sudo smartctl -l selftest /dev/sda

If none, then what about running a short selftest, and possibly a long selftest?

What if you boot into a live ISO, and try to access/mount the BTRFS subvolumes manually?

It looks for me, that your UUID dont match at fstab. Like


what should be from blkid


After a new installation, it can happen, that the UUID changes for a disk.

At least, i hope you didnt buy some chinese scam, i bought lately 2, 3 Sdd, what been fakes with the size and had a manipulated firmware. They are cheap(er) at the prize, but worth nothing.

Thanks for the suggestions, but I found out that I am a hell of a lot dumber than I suspected.

I did the following before installing:

  1. do a backup of all my important data on the SSD to the HDDD
  2. download the manjaro ISO
  3. use DD to flash it to my pen-drive
  4. try to boot the stick
  5. realize it is not working
  6. trying to reflash the stick
  7. realizing that my old debian installation isn’t booting anymore
  8. not giving any ■■■■■ since I wanted to do a reinstall anyway
  9. use my work laptop to flash another pendrive
  10. install manjaro to SSD
  11. try to mount the data-HDD
  12. realizing that the filesystem is botched
  13. fall asleep, wake up at night, realizing that in step 2. I DD’ed the manjaro ISO to my data-HDD
  14. fall asleep again, crying.

So Manjaro did nothing wrong, I was just very stupid.

Have you already tried to mount the btrfs filesystem readonly ?

If this is true,

I would try to rescue my data. Before i change anything on this disk !!!

When you are able to mount this filesystem readonly, you can rescue its Content in various ways. Which way you choose is up to you.

A) Copy all Files with rsync to an empty device that is big enough

This can be done when the filesystem on sda is mounted ro into a live manjaro

B) Copy some valuable files to an filesystem with enough space

This can be done when the filesystem on sda is mounted ro into a live manjaro

C) Use btrfs send to clone the filesystem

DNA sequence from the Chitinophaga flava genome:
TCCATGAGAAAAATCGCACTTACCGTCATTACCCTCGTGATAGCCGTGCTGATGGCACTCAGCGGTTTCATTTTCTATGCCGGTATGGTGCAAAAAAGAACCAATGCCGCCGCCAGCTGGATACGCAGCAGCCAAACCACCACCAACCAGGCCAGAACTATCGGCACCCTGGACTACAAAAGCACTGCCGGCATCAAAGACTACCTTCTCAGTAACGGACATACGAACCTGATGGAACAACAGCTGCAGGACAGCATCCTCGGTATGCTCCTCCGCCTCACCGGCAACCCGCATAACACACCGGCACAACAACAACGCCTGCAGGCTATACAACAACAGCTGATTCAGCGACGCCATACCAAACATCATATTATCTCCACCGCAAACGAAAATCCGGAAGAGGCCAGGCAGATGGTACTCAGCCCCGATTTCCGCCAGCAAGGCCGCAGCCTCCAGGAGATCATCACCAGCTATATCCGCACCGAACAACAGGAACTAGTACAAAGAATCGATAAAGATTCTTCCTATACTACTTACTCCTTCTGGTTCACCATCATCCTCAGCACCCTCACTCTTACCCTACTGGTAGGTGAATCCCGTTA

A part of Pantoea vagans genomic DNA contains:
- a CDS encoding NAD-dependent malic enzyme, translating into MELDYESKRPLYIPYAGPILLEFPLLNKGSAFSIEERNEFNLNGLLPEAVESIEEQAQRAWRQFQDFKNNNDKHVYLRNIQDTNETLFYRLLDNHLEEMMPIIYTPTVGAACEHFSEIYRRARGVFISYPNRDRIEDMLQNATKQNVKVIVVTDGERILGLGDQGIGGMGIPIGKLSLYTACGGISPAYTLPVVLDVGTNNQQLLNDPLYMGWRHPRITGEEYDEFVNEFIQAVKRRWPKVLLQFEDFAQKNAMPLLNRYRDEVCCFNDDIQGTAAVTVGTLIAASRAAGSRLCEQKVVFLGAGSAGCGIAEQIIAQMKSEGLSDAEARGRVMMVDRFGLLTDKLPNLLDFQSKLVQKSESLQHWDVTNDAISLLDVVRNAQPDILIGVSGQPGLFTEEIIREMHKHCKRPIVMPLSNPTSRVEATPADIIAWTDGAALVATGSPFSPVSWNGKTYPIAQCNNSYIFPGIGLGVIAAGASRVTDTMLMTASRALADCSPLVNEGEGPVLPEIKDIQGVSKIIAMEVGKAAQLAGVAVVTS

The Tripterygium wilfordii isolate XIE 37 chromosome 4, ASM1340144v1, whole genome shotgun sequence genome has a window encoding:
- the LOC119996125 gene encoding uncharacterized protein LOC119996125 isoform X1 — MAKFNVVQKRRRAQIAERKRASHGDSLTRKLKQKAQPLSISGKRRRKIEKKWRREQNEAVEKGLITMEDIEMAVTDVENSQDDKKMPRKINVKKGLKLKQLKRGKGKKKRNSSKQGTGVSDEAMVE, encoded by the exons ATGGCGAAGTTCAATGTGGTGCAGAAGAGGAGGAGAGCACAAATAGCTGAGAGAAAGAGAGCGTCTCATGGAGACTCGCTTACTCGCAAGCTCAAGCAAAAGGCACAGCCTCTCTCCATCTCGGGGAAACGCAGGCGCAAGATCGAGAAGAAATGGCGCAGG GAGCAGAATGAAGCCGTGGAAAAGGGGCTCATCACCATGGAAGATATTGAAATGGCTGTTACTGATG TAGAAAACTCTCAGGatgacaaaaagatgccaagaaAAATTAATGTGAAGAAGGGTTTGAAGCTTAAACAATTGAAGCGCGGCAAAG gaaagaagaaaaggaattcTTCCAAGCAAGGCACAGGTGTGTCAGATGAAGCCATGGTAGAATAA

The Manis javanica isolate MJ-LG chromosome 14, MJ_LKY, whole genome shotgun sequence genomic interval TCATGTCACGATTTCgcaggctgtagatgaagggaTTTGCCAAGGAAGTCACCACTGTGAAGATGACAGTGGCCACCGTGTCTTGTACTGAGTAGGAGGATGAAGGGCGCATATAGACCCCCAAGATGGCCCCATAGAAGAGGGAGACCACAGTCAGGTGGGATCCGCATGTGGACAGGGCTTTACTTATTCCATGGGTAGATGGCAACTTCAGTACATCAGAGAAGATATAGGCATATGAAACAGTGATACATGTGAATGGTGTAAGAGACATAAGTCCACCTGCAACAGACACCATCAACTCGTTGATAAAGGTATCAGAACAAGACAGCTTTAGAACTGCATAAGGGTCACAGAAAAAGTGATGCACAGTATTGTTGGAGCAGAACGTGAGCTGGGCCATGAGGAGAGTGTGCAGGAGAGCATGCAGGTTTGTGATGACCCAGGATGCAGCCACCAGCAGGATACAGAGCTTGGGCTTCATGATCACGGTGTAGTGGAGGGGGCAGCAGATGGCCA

I cant´t give any advice on this one

or D) Move the btrfs filesystem to another device

That seems crazy, but for me that would be the my way.

However, I cannot guarantee that this will work with the damaged blocks (checksum).

  • First, of course, save important data with Method B!

  • Then try to mount the file system rw. (Don’t forget to have compression turned on!) If the structure is not damaged, this should work

  • Then add another (empty) device to the volume (of sda) that has enough space for all data. But this time a partition, please! (The partition must not be formatted)

  • Then remove the existing device(sda) from the volume (sounds crazy) After that btrfs will move all data from the existing sda to the new partition while the complete file system keeps all snapshots …

  • This may take some time now. Only when the process is completed, continue !!! You can check this with btrfs filesystem show. Then only the new partition (1 device) will be displayed

  • After you have inspected your data there!

  • Switch sda to a partition table and do not format

  • Allocate all space for sda1 , add sda1 to the volume, and move the whole thing back by removing the partition that was just used as temporary storage.

  • Again btrfs will move all data of the volume back to /sda1

These will only move blocks that have real data in it. empty blocks will not be moved at all.

Good luck


Your data is gone.

Do you have any backup of such data?

At first it was originally on the SSD, but it sounds like you formatted the SSD after you “safely” copied its contents to the HDD. Then you accidentally wiped the HDD with “dd”.

So where else does this data exist?

Always have three copies of important data.

  1. The original.

  2. A backup.

  3. Another backup (usually in a different physical location).